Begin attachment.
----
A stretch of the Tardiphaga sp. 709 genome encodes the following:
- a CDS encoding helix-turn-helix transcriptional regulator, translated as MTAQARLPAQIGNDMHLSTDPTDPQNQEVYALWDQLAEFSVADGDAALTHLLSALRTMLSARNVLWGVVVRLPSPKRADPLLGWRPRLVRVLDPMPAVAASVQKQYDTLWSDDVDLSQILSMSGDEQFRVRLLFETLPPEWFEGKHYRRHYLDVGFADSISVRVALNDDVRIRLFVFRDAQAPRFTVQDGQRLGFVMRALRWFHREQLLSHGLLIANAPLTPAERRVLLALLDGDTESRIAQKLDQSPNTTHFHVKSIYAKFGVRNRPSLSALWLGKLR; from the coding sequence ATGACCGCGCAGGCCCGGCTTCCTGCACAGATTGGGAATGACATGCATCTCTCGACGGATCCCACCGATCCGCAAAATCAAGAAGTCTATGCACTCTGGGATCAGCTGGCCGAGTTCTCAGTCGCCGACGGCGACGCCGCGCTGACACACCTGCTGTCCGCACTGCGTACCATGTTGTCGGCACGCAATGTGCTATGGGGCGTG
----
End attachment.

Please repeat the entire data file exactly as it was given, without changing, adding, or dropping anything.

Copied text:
A stretch of the Tardiphaga sp. 709 genome encodes the following:
- a CDS encoding helix-turn-helix transcriptional regulator, translated as MTAQARLPAQIGNDMHLSTDPTDPQNQEVYALWDQLAEFSVADGDAALTHLLSALRTMLSARNVLWGVVVRLPSPKRADPLLGWRPRLVRVLDPMPAVAASVQKQYDTLWSDDVDLSQILSMSGDEQFRVRLLFETLPPEWFEGKHYRRHYLDVGFADSISVRVALNDDVRIRLFVFRDAQAPRFTVQDGQRLGFVMRALRWFHREQLLSHGLLIANAPLTPAERRVLLALLDGDTESRIAQKLDQSPNTTHFHVKSIYAKFGVRNRPSLSALWLGKLR; from the coding sequence ATGACCGCGCAGGCCCGGCTTCCTGCACAGATTGGGAATGACATGCATCTCTCGACGGATCCCACCGATCCGCAAAATCAAGAAGTCTATGCACTCTGGGATCAGCTGGCCGAGTTCTCAGTCGCCGACGGCGACGCCGCGCTGACACACCTGCTGTCCGCACTGCGTACCATGTTGTCGGCACGCAATGTGCTATGGGGCGTG